It is not surprising, therefore, that “General of the People’s Army” Ojukwu’s proposed collegiate reorganization after the recapture of Owerri was not designed to be implemented.  Madiebo recalled that,


“All those privileges and changes were in effect an eye wash, designed to satisfy civilian and military pressures, which had existed since the beginning of the war, in favour of the establishment of a war council.  Civilians now had the impression that not only did we do joint planning, but also that the Army Commander controlled all ammunition.  The Joint Planning Committee met once a week from May 1969 to the end of the war but not one of the 14 operational plans, which it produced, was ever carried out.  The committee planned all the time without knowing what was available; and invariably at the end of each plan it discovered that there were no resources for such a plan which would then be discarded and a new plan produced.  The Planning Committee under Brigadier Okwechime worked like that until the end of the war.  However, we looked forward to JPC meetings because they were held in the State House, one of the very few places in Biafra where one could get a glass of cold beer.”


Federal Nigerian consequences


On the federal Nigerian side, according to Major General Oluleye (rtd),


“With the loss of Owerri, Benjy’s [ie Colonel Benjamin Adekunle’s] image was both militarily and politically dented. Army Headquarters pressed fanatically that Benjy had to be relieved to save further loss of lives.  The C-in-C did not agree until the rebels came close to Igritta and civilians in Port Harcourt started fleeing back to Lagos. I think the C-in-C was more concerned with political stability in the rear.  Had there been no set backs, relieving Benjy could have been impossible.  Benjy had become spent months before.


It was at this stage that the C-in-C directed me to implement an earlier recommendation of splitting the Division into two.  But I told him I had no resources and went further to state that there was no alternative to the removal of the Black Scorpion.  It was on this occasion that the Chief of Naval Staff, Vice Admiral [Commodore] JEA Wey described me as the ‘Ifa Oracle of the Army’ adding that I gave indication of a major disaster occurring sometime in the southern sector but that I could not predict the exact time.  On this note, the C-in-C gave up the idea of retaining Benjy in the front.  He then directed that I should head a panel to recommend the necessary changes.  The panel recommended the reliefs of all the Field Commanders so that tribal meanings might not be read into the changes. (Italics mine)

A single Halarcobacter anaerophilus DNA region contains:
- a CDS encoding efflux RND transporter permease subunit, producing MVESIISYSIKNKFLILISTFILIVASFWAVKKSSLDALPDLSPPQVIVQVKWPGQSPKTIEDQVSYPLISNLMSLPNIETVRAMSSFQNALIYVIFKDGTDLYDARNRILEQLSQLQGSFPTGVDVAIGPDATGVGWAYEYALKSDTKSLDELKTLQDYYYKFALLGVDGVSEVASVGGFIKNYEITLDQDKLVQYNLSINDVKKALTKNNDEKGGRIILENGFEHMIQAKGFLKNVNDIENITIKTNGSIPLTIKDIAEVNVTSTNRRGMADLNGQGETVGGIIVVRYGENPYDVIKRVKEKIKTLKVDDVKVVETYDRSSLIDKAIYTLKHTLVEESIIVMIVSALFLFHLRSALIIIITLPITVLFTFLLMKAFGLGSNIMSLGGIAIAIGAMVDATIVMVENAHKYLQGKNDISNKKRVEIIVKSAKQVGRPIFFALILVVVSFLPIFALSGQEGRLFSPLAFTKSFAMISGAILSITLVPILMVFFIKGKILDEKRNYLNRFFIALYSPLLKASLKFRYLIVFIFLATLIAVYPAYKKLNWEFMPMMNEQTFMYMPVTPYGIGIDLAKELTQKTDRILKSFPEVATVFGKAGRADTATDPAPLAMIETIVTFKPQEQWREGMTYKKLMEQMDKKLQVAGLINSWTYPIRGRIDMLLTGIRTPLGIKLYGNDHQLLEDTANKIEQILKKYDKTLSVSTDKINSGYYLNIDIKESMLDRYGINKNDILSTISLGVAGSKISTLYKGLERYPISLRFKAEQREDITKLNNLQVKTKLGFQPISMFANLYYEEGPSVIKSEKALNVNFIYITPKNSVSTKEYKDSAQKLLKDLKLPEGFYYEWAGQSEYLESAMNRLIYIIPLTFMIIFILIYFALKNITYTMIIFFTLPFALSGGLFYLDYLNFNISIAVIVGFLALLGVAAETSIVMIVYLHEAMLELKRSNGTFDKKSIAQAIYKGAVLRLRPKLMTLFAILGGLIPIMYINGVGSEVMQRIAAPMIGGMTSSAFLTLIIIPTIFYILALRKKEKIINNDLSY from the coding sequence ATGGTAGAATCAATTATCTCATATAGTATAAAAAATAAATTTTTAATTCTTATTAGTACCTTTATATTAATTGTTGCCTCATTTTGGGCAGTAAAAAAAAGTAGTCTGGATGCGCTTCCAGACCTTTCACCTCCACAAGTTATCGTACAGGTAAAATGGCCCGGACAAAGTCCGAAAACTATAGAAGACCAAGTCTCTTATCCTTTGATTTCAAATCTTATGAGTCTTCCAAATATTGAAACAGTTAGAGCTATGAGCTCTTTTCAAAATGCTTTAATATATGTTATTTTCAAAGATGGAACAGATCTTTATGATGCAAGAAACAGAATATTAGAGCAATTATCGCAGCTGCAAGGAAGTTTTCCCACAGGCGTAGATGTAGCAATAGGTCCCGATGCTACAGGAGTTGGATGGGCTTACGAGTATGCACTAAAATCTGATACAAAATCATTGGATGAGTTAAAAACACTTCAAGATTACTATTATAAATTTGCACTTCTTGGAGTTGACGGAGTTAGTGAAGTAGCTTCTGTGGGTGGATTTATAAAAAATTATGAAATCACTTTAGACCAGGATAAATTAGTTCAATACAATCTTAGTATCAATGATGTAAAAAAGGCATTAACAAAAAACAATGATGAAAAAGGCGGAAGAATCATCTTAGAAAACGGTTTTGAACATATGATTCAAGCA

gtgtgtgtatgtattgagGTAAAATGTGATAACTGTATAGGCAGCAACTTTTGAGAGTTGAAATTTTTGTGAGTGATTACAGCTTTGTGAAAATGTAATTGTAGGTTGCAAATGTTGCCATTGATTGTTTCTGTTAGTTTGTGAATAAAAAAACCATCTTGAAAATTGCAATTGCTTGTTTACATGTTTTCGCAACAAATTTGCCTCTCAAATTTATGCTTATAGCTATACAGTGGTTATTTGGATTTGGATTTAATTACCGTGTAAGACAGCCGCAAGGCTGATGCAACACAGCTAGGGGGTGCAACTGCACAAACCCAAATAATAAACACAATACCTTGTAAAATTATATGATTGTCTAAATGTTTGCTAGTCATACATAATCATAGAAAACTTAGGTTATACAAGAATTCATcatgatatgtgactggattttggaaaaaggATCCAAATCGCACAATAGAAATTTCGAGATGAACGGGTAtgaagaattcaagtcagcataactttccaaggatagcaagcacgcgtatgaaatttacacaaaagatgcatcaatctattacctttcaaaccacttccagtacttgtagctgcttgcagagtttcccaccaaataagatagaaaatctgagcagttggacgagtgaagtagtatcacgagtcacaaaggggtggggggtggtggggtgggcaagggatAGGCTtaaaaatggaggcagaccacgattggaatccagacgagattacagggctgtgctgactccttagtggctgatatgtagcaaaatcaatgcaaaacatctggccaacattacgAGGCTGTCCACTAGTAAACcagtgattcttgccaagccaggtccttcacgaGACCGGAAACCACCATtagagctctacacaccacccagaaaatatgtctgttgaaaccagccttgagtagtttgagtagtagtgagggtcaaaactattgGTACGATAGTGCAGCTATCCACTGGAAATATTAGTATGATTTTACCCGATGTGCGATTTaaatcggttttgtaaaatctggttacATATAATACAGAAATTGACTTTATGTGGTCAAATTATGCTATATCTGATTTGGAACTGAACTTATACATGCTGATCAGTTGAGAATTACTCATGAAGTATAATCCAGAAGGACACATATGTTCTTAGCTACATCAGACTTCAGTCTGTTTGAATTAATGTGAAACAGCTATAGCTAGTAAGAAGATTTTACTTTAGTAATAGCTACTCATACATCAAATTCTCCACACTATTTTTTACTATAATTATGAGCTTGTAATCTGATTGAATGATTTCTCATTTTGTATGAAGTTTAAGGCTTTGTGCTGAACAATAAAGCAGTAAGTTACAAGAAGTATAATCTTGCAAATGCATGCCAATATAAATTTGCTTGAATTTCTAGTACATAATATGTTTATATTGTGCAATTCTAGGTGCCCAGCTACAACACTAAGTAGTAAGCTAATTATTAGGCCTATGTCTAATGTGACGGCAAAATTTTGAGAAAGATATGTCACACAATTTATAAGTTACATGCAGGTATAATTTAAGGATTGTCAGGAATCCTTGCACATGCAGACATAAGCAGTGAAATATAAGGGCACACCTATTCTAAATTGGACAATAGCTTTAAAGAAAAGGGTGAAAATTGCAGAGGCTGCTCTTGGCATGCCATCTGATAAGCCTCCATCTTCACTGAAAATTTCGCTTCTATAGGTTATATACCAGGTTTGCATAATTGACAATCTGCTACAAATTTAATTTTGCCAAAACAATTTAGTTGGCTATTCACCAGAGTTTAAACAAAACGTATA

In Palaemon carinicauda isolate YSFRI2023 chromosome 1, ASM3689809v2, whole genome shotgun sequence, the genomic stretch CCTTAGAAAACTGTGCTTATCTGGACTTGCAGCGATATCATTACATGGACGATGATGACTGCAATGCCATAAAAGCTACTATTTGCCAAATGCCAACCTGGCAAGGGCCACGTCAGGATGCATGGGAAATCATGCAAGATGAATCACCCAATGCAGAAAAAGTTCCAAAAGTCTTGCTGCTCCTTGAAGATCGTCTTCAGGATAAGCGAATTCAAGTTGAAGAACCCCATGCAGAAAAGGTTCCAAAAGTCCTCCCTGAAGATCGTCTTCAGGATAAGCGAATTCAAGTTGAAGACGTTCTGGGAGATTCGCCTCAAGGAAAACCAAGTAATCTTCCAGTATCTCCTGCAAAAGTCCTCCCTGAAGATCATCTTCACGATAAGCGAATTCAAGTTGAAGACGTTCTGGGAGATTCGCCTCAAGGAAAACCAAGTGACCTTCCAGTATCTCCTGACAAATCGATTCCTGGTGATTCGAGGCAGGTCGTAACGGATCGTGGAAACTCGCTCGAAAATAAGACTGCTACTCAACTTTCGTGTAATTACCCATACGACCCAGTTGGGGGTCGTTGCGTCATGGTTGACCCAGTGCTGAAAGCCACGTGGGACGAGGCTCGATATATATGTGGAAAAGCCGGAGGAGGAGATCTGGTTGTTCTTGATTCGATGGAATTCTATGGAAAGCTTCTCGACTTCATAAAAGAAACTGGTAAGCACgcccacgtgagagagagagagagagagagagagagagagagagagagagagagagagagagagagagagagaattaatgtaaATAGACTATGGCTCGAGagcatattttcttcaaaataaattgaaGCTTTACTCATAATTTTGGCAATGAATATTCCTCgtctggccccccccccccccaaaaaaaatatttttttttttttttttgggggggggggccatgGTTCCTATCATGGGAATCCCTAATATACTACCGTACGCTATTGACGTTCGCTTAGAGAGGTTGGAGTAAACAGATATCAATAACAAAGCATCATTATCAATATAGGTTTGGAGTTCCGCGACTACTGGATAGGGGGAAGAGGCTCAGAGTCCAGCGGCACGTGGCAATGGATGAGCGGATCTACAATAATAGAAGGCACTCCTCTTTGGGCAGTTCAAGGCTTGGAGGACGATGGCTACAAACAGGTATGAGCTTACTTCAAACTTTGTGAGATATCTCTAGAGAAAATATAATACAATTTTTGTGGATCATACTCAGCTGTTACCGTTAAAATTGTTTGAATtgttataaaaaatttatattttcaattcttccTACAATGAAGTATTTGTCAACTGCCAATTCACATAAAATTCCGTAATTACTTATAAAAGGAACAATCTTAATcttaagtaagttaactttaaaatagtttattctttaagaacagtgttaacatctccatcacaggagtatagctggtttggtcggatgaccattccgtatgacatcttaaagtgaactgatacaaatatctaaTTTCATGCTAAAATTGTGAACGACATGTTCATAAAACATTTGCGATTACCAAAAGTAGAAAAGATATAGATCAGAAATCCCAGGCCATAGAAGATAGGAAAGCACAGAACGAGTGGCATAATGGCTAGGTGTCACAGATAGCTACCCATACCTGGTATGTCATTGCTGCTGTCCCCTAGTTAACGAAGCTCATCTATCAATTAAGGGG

As at that time, the famous 3rd Marine Commando had been crippled and it required rebuilding through reinforcements of all forms.  The Black Scorpion had become completely worn out. He had become [so] unpopular among the rank and file of his division that he could not safely visit the front again for fear of dear life.”


In fact AHQ received many petitions against Adekunle from some of his own Brigade Commanders and Staff officers.  Others simply abandoned the Division in protest against him, without authority.  Oluleye’s assessment is consistent with that of General Olusegun Obasanjo (rtd).  In his opinion,


“The Federal victory in capturing Umuahia, the next rebel administrative headquarters after Enugu, was almost immediately effectively nullified by the loss of Owerri to the rebels. The rebels, strengthened and emboldened by their recapture of Owerri, swiftly advanced southwards to threaten Igritta, a distance of fifteen miles north of Port Harcourt on the Owerri road. The federal finger-tip hold on Aba was considerable weakened. The morale of the soldiers at least of 3 Marine Commando Division was at its lowest ebb. Desertion and absence from duty without leave was rife in the Division. The despondence and general lack of will to fight in the soldiers was glaringly manifest in the large number of cases of self-inflicted injuries throughout the formation. Some officers tacitly encouraged these malpractices and unsoldierly conduct by condoning such acts or withdrawing their own kith or kin or fellow tribesmen to do guard duties in the rear and in the officers' own houses. Distrust and lack of confidence plagued the ranks of the officer corps. Operations were unhealthily competitive in an unmilitary fashion and officers openly rejoiced at each other's misfortunes. With the restrictions imposed by the Federal Military Government on many items of imported goods and the country in the grip of inflation, the civilian population began to show signs of impatience with a war, which appeared, to them unending. In fact, some highly placed Nigerians started to suggest that the Federal Government should sue for peace at all cost to prevent the disaster that would befall it and its supporters if rebel victory seemed imminent.”